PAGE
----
Due to COVID-19, international cruise ships have been barred from Australian seas for almost two years.
The Federal Government confirmed today that the restriction would cease on April 17, confirming prior rumors.
Announcing the development, executives claimed it would support 18,000 employment. A $10 billion economic hit, they claim.
Joel Katz, Managing Director of the Cruise Lines International Association (CLIA) in Australasia, described the announcement as “a significant step forward.”
This is a significant step forward for the more than 18,000 Australians who rely on cruise tourism, including travel agents and tour operators, food and product providers and entertainers, port personnel and a wide range of other sector suppliers, according to Mr. Healy.
In the midst of the epidemic, more than eight million individuals have already traveled to other areas of the globe, according to him.
Sailing will be prohibited without the proper vaccinations, and COVID-19 testing will be in place.
MORE INFORMATION CAN BE FOUND AT: The Premier urges on the cruise industry to resume operations “as soon as we are able.”
“Cruising has altered dramatically as a consequence of the pandemic, and the collaboration between our industry and medical professionals throughout the globe has resulted in health procedures that are among the most comprehensive found elsewhere in the world of tourism,” he added.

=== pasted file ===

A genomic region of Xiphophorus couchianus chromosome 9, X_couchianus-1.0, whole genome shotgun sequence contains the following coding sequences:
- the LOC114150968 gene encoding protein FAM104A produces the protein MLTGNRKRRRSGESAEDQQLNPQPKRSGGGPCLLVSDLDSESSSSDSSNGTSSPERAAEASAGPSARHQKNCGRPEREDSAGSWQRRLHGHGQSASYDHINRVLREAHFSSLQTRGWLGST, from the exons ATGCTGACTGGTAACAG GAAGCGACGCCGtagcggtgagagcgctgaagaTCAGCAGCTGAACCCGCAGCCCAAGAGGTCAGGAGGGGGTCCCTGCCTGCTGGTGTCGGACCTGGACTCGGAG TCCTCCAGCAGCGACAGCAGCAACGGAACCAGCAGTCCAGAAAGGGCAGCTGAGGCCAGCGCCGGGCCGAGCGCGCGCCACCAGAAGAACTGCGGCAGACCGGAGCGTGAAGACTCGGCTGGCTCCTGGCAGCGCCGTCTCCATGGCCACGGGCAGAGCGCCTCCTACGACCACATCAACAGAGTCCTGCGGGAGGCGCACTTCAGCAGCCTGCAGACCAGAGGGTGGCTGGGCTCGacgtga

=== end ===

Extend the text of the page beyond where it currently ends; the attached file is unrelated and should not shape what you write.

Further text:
Health Minister Greg Hunt said that the decision to let the ban to expire was based on medical advice, and that it is now up to individual states to reopen ports.
In a statement, Prime Minister Scott Morrison said that lifting the cruise ban “is consistent with reopening of Australia’s international border” and “demonstrates that we have successfully navigated Australia’s emergency response to the COVID-19 pandemic.” Mr Hunt said that the cruise ban was lifted on the basis of medical advice and with National Cabinet approval.
Passengers will be double-vaccinated aboard ships, and procedures will be “enhanced” in regard to COVID-19, according to the new rules.
Mr Katz, on the other hand, warned of lengthy wait periods for ships to be returned.
It was announced that P&O would be ready to cruise by the end of May. However, several sailings later in the year have been cancelled due to low demand.
“The uncertainty of the previous two years has been replaced with optimism and a conviction that the removal of the cruise prohibition will, at long last, herald the restoration of cruise operations in Australia,” Carnival and P&O Cruises President Marguerite Fitzgerald said in a joint statement.
Guests on board another cruise company, Royal Caribbean, have been told that they would not be able to board their ships in Sydney until at least October, with the first ship scheduled to arrive in Brisbane in November.
According to a spokesperson, “we are thrilled that, after two years, we now have an authorized method to engage with state governments to identify the roadmap for a safe return.”